05 February 2011

Podcasts, Dialogue, Affirmation of the Mystery at the Heart of the World and Contemplative Life

[[Dear Sister, thank you for doing the podcast on A Nun's Life. It was really interesting and surprising in some ways. I had not realized that hermit life was "communal" at its very heart, and the whole idea of chronic illness as vocation was new to me. I also had not realized that hermits could do podcasts!!! I guess I did have the idea that hermits still live in the [modern] equivalent of caves. I wonder if you aren't concerned that people will think doing the podcast conflicts with the eremitical vocation or that you are giving scandal? Also, do other hermits agree with your description of the life as fundamentally communal or "dialogical"?]] (Redacted)

Good questions, and thanks very much for your comments. The experience of doing the podcast was an excellent one for me personally: exhilarating, challenging, a bit taxing physically and mentally, encouraging and inspiring (especially given the responses on chronic illness as vocation!), and just generally good fun! One thing I was especially grateful I was not aware of until afterward, however, was the number of people who tuned in to listen or participated from the chat room. There were almost 450 people participating in one way and another during the hour and I was terrified enough as we began the program!! I came away with tremendous respect for what Sisters Julie and Maxine are doing and how hard they work at it, as well as greater appreciation for their congregation's support for this ministry. As far as I can see, A Nun's Life is of tremendous benefit to the Church and to vocations of all sorts, so the chance to participate in it in some way was very cool --- and a real honor.

I think if I were doing podcasts every week (or every month, for instance) people would have a reason to complain or question. But this was an unusual event and, I sincerely hope, useful in serving the eremitical vocation and also those with chronic illness (or who are otherwise marginalized) who might never consider that their own illness (etc) can be the medium through which the Gospel can be proclaimed to the world with a clarity and concreteness few can match. However, I am not concerned so much with what others think so long as they are clear that this is one of those forms of ministry which result from the silence of solitude and lead back to it as well. It is exceptional but consistent with both the Canon that governs my life, the Rule I live by, as well as the Camaldolese Benedictine charism. It is also consistent with expressions of the eremitical and anchoritic life as found and embodied throughout history. Hermits and anchorites have always been sought out for the wisdom their very marginality witnesses to and helps foster.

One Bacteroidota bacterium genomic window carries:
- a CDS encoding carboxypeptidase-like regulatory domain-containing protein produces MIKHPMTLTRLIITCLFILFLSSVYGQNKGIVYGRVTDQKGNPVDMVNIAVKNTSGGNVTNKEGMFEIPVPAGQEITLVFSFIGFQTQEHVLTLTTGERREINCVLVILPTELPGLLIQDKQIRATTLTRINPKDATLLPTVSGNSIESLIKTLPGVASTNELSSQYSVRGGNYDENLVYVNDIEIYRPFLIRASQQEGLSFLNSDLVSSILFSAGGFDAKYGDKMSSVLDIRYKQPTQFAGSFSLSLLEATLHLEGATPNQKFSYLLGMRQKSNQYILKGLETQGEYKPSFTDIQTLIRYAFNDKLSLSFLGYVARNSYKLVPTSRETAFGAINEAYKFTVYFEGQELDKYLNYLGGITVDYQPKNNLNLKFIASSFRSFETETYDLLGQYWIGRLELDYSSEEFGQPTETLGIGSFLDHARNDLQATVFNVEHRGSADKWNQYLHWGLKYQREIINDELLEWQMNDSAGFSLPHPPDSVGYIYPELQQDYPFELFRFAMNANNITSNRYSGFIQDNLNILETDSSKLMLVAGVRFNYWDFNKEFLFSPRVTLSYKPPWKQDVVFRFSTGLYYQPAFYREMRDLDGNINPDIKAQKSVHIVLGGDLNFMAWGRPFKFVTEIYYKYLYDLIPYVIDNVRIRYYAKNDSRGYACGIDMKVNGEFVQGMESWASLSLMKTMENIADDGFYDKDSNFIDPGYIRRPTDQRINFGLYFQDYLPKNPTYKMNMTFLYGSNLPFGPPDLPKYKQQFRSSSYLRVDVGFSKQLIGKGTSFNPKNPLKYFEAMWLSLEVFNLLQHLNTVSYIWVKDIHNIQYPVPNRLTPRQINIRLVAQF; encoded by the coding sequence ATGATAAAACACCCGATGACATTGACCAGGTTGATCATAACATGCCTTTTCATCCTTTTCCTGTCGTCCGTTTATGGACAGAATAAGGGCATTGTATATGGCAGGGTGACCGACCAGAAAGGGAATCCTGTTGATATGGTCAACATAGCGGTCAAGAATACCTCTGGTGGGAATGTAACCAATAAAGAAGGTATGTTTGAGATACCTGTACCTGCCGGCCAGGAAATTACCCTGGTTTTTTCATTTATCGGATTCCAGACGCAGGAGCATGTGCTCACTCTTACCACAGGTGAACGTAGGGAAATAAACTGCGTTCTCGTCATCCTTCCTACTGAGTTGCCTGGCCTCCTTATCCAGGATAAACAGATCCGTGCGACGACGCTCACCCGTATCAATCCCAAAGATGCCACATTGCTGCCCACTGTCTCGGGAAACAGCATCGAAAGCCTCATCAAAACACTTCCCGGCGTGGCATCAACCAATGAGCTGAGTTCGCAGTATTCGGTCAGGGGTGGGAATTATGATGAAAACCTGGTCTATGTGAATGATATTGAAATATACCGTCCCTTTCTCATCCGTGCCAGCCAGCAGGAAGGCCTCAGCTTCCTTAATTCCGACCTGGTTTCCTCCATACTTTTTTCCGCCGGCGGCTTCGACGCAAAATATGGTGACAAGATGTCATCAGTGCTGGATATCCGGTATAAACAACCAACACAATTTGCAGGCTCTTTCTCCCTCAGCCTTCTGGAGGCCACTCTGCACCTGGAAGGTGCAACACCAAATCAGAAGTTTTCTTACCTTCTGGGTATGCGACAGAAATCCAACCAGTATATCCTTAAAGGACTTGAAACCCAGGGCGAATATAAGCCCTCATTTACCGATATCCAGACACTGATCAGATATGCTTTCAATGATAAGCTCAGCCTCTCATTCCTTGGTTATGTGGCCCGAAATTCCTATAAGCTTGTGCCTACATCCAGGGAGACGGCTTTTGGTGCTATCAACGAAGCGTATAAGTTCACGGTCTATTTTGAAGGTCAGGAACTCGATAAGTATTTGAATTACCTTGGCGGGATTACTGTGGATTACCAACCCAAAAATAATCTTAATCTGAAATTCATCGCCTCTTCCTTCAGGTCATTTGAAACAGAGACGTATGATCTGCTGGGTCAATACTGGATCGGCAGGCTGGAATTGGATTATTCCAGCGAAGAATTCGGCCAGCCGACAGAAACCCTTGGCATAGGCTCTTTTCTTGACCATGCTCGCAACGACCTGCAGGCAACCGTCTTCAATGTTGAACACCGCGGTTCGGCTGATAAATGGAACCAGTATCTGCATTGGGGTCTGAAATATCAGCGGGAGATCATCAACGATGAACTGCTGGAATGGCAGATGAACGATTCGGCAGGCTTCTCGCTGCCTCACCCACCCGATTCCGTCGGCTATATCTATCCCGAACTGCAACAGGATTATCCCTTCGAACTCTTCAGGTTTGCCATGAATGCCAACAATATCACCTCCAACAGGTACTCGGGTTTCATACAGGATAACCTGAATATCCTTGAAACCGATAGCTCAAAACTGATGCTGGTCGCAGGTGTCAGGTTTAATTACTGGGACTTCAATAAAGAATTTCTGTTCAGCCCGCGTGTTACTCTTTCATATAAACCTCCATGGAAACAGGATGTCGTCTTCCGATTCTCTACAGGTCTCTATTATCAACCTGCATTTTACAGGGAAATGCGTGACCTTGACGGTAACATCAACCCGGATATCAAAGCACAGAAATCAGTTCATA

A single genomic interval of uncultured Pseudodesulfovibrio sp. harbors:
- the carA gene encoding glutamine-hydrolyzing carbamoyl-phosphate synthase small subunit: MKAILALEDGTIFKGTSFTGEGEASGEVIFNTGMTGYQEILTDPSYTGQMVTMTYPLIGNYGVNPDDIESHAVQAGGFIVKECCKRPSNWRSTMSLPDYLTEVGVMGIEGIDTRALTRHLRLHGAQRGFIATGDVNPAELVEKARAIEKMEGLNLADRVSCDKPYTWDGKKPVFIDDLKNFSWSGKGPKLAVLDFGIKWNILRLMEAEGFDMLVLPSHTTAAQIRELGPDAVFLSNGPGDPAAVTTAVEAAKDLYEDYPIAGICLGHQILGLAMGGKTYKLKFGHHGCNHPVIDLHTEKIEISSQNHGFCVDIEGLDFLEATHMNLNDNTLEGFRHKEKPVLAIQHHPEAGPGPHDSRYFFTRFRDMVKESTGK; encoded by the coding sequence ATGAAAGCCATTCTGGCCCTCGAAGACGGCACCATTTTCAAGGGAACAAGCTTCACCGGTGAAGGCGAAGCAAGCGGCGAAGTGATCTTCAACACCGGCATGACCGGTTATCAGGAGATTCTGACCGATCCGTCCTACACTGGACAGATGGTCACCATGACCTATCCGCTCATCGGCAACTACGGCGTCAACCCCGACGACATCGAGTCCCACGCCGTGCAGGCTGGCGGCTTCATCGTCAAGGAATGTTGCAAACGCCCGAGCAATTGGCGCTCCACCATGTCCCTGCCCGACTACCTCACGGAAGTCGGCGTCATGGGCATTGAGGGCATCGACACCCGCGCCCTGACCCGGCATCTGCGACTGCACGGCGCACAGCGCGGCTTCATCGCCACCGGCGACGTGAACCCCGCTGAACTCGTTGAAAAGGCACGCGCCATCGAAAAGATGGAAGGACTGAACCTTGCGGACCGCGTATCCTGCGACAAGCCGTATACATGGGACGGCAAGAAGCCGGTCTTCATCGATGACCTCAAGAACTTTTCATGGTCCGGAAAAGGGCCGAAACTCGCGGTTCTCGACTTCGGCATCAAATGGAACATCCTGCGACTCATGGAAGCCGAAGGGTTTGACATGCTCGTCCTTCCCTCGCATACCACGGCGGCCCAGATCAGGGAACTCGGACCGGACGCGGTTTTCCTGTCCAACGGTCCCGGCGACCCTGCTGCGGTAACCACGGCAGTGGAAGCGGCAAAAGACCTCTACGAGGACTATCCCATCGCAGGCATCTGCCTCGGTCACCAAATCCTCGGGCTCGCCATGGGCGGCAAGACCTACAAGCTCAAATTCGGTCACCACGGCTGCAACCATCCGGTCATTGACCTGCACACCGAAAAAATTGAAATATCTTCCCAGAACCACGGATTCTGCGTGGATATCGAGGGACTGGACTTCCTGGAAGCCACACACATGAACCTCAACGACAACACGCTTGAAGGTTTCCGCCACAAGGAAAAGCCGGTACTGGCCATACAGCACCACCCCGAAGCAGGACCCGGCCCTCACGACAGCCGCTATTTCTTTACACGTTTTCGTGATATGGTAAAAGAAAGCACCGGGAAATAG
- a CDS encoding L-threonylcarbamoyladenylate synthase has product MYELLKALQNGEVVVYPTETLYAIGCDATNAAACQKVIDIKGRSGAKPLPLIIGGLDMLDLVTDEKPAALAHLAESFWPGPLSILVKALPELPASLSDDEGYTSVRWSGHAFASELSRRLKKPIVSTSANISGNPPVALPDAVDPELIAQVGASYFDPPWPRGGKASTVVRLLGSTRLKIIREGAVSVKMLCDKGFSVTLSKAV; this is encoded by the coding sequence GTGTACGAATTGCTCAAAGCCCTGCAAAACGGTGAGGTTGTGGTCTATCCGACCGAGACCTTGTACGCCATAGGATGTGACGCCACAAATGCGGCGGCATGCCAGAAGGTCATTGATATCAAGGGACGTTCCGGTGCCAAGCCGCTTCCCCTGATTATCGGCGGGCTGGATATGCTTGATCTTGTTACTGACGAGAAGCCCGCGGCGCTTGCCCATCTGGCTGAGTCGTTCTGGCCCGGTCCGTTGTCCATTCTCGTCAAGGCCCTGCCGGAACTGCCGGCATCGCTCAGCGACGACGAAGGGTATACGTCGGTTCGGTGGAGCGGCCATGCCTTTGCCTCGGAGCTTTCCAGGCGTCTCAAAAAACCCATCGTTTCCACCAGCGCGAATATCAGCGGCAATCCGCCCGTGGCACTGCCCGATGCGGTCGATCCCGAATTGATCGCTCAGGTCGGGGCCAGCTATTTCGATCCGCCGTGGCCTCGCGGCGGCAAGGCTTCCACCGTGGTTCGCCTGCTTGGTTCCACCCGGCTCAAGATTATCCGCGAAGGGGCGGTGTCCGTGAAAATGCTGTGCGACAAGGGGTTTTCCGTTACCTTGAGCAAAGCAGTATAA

Of course, as a hermit, it is important that my own life be defined not primarily by these exceptional instances, but by the essential elements stated in Canon 603: the silence of solitude, assiduous prayer and penance, stricter separation from the world (that which is resistant to Christ and includes the world which lives in one's own heart--- those various soils which stifle or resulting flora which choke the Word of God within and without us!). Even so another essential element of consecrated eremitical life (and any eremitical life, I think!) is that it is lived for the salvation of the world. One embraces this responsibility in a number of ways --- not least in living stricter separation, the silence of solitude and assiduous prayer and penance in the heart of the church so that one's life serves as a kind of leaven and witness to a dimension of mystery at the heart of everything --- but also, in opening up the fruit of these elements to others.